There are a lot more managers in the harbour area, and a lot more professionals in the city area.

About one quarter of people in the harbour area have no religion – in line with the statewide average – while this group is much larger in the beach and city areas.

I don’t know what will happen on October 20. The polling data isn’t close to accurate enough to split apart these three areas. But I think there’s a good reason to expect the likely drop in the Liberal vote to be concentrated in the beachfront and cityside areas. These areas were not safe Liberal areas prior to Malcolm Turnbull’s consolidation of the seat from 2010-2016, and will be worth watching next Saturday night.

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  1. Have you seen the helpful flow chart on how to decide who to vote for in the Wentworth Courier Ben? Across pp 4-5 here:

    Strong suggestion in it that if you’re well-off but frightened you should vote for Sharma, but anyone who cares about the world’s more general problems should vote Greens, Labor or Phelps. I expect next week’s issue will feature letters from various supporters of the “Liberals” complaining that it’s biased.

  2. Yes Ben that all makes sense – except that having lived at 2 addresses in Potts Point, 2 in Bellevue Hill, and one each in Bondi, Paddo and Edgecliffe (all years ago), I’d lump Edgecliffe in with Paddo – but certainly leave Darling Point and Double Pay in Harbour!

  3. The swing will be throughout the electorate….
    Of course the north harbourside will vote overwhelmingly liberal……. also the top left corner of the 2010 guide map before Rushcutters bay is no longer in the electorate….. the Turnbull influence has improved the lib vote by 10 to 12% ……this will now go. ………also the non harbourside area…has gentrified a little…… think the opinion polls are right within 5%…….if the libs poll under 45% on first preferences they would have reason to worry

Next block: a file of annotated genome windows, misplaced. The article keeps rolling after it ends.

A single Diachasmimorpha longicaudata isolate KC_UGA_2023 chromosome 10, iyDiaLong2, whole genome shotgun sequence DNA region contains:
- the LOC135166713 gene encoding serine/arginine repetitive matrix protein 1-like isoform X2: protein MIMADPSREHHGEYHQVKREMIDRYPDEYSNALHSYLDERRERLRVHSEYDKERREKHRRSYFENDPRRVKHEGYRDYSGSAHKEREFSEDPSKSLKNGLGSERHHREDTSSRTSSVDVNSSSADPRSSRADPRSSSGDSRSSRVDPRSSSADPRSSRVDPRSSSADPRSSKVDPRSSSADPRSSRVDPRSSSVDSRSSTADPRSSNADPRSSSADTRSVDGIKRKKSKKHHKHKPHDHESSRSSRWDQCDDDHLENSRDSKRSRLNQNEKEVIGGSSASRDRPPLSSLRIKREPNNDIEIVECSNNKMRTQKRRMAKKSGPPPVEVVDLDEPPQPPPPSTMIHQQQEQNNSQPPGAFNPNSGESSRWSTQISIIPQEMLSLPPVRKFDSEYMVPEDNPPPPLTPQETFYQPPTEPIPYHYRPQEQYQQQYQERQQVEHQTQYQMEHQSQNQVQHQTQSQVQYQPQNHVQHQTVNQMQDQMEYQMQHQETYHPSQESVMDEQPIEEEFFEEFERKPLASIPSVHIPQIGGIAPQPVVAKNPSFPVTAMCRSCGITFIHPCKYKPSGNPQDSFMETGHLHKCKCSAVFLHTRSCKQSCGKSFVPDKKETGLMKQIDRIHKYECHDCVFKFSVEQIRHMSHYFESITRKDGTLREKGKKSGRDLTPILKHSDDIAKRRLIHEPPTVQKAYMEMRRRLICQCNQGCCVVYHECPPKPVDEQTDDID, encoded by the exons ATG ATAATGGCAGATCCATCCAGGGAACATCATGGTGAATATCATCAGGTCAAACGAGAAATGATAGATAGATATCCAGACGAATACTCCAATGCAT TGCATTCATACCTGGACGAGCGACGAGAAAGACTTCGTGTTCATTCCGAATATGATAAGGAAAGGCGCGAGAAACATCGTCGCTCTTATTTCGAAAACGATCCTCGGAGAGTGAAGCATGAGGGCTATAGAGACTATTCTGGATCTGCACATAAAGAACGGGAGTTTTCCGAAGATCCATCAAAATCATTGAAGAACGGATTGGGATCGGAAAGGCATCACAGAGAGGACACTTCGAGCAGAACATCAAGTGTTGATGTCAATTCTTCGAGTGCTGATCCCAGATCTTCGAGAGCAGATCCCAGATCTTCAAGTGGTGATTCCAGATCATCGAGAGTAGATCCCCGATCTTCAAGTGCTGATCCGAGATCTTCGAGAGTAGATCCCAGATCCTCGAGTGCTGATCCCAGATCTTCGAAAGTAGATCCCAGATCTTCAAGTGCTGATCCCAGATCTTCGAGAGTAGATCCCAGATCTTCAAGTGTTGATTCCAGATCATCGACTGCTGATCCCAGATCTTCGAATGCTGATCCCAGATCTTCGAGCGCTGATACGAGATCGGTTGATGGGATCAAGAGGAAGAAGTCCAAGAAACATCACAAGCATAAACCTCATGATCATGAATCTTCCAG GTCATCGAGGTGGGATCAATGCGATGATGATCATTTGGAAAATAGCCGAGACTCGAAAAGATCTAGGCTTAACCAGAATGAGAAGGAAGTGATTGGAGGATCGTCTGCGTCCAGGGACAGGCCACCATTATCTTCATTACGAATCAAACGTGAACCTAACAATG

4. I suppose the question comes down to, how much of the shift to the Liberals in the past decade has been Turnbull’s personal vote, and how much is natural change?

    It would be interesting to compare the overlapping state results over the past decade or two.

  5. Thank you Ben on this informative post.

    Next Saturday will be close, but how close I think will depend on where the Greens finish, as I understand it there are two leading independent candidates, Tim Murray and Dave Sharma considered the main contenders. which brings me to the Greens, if they finish below both independents then any of the four leading candidates could win it, however if the Greens were to finish above the second independent, I am assuming that would be Heath as I think Phelps will come in ahead of the Greens, then I think Phelps or Murray will go on and win although I think Murray is less likely as this isn’t a ALP area.

    For Dave Sharma to win he basically has to win on primaries or get over 40% as I cannot see where he will pick up over 10% from, maybe the small business candidate could be one source but I see she has run with an open HTV ticket.

    On the lady from the small business party, I have been surprised she hasn’t had a higher profile as she is already a Sydney councilor and has appeared on various ABC programs (I apologise for not checking her name).

  6. John Pyle thanks for the link to Wentworth Courier. It is info like this that makes Tallyroom useful.
    Wentworth Courier has a fail grade. There are more than 3 candidates. Whilst National Media may have an excuse for ignoring most of candidates a local newspaper has plenty of space and room to do a full analysis of every candidate.

  7. John Pyke and Andrew Jackson (no relation) I just read the Wentworth Courier and it was about 115 pages long. My two locals are about 35 to 40 pages each. Only two paid add fro two candidates and the flow diagram was interesting but as yuo say only four candidates mentioned (the four stronger candidates I assume).